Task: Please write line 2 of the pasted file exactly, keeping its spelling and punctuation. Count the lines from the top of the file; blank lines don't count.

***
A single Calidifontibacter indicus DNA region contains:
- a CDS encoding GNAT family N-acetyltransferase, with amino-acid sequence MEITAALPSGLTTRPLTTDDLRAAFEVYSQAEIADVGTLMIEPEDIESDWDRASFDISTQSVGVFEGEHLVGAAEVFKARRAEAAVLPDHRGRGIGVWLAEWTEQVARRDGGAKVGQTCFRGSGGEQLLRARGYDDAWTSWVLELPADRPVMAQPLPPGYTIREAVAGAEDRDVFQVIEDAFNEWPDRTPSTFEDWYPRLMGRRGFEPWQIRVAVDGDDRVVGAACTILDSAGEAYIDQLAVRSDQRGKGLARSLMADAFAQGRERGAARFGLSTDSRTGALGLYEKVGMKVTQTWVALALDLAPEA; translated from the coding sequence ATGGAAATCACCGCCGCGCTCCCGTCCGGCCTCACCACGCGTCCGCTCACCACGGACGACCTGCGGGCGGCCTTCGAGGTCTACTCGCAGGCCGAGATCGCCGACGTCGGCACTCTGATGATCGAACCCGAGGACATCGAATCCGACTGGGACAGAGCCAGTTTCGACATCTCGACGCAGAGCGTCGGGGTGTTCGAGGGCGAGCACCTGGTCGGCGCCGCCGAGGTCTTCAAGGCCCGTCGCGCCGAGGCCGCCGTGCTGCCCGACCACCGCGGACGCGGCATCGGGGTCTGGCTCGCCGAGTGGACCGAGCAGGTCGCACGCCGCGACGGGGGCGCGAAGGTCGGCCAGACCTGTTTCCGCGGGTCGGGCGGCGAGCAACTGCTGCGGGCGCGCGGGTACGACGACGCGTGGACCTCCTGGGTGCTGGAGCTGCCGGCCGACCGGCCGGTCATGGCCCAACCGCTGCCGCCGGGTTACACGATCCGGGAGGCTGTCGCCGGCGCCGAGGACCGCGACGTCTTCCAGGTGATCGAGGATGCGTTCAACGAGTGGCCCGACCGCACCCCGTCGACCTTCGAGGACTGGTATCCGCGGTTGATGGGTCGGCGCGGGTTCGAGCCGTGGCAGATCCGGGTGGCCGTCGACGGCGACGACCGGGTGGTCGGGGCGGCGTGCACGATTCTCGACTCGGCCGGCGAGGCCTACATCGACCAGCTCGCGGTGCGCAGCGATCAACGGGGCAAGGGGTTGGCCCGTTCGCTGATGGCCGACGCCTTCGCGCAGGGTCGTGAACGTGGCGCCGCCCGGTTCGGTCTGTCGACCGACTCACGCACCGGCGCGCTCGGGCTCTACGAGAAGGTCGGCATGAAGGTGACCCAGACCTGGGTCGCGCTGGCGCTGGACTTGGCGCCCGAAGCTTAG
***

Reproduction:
- a CDS encoding GNAT family N-acetyltransferase, with amino-acid sequence MEITAALPSGLTTRPLTTDDLRAAFEVYSQAEIADVGTLMIEPEDIESDWDRASFDISTQSVGVFEGEHLVGAAEVFKARRAEAAVLPDHRGRGIGVWLAEWTEQVARRDGGAKVGQTCFRGSGGEQLLRARGYDDAWTSWVLELPADRPVMAQPLPPGYTIREAVAGAEDRDVFQVIEDAFNEWPDRTPSTFEDWYPRLMGRRGFEPWQIRVAVDGDDRVVGAACTILDSAGEAYIDQLAVRSDQRGKGLARSLMADAFAQGRERGAARFGLSTDSRTGALGLYEKVGMKVTQTWVALALDLAPEA; translated from the coding sequence ATGGAAATCACCGCCGCGCTCCCGTCCGGCCTCACCACGCGTCCGCTCACCACGGACGACCTGCGGGCGGCCTTCGAGGTCTACTCGCAGGCCGAGATCGCCGACGTCGGCACTCTGATGATCGAACCCGAGGACATCGAATCCGACTGGGACAGAGCCAGTTTCGACATCTCGACGCAGAGCGTCGGGGTGTTCGAGGGCGAGCACCTGGTCGGCGCCGCCGAGGTCTTCAAGGCCCGTCGCGCCGAGGCCGCCGTGCTGCCCGACCACCGCGGACGCGGCATCGGGGTCTGGCTCGCCGAGTGGACCGAGCAGGTCGCACGCCGCGACGGGGGCGCGAAGGTCGGCCAGACCTGTTTCCGCGGGTCGGGCGGCGAGCAACTGCTGCGGGCGCGCGGGTACGACGACGCGTGGACCTCCTGGGTGCTGGAGCTGCCGGCCGACCGGCCGGTCATGGCCCAACCGCTGCCGCCGGGTTACACGATCCGGGAGGCTGTCGCCGGCGCCGAGGACCGCGACGTCTTCCAGGTGATCGAGGATGCGTTCAACGAGTGGCCCGACCGCACCCCGTCGACCTTCGAGGACTGGTATCCGCGGTTGATGGGTCGGCGCGGGTTCGAGCCGTGGCAGATCCGGGTGGCCGTCGACGGCGACGACCGGGTGGTCGGGGCGGCGTGCACGATTCTCGACTCGGCCGGCGAGGCCTACATCGACCAGCTCGCGGTGCGCAGCGATCAACGGGGCAAGGGGTTGGCCCGTTCGCTGATGGCCGACGCCTTCGCGCAGGGTCGTGAACGTGGCGCCGCCCGGTTCGGTCTGTCGACCGACTCACGCACCGGCGCGCTCGGGCTCTACGAGAAGGTCGGCATGAAGGTGACCCAGACCTGGGTCGCGCTGGCGCTGGACTTGGCGCCCGAAGCTTAG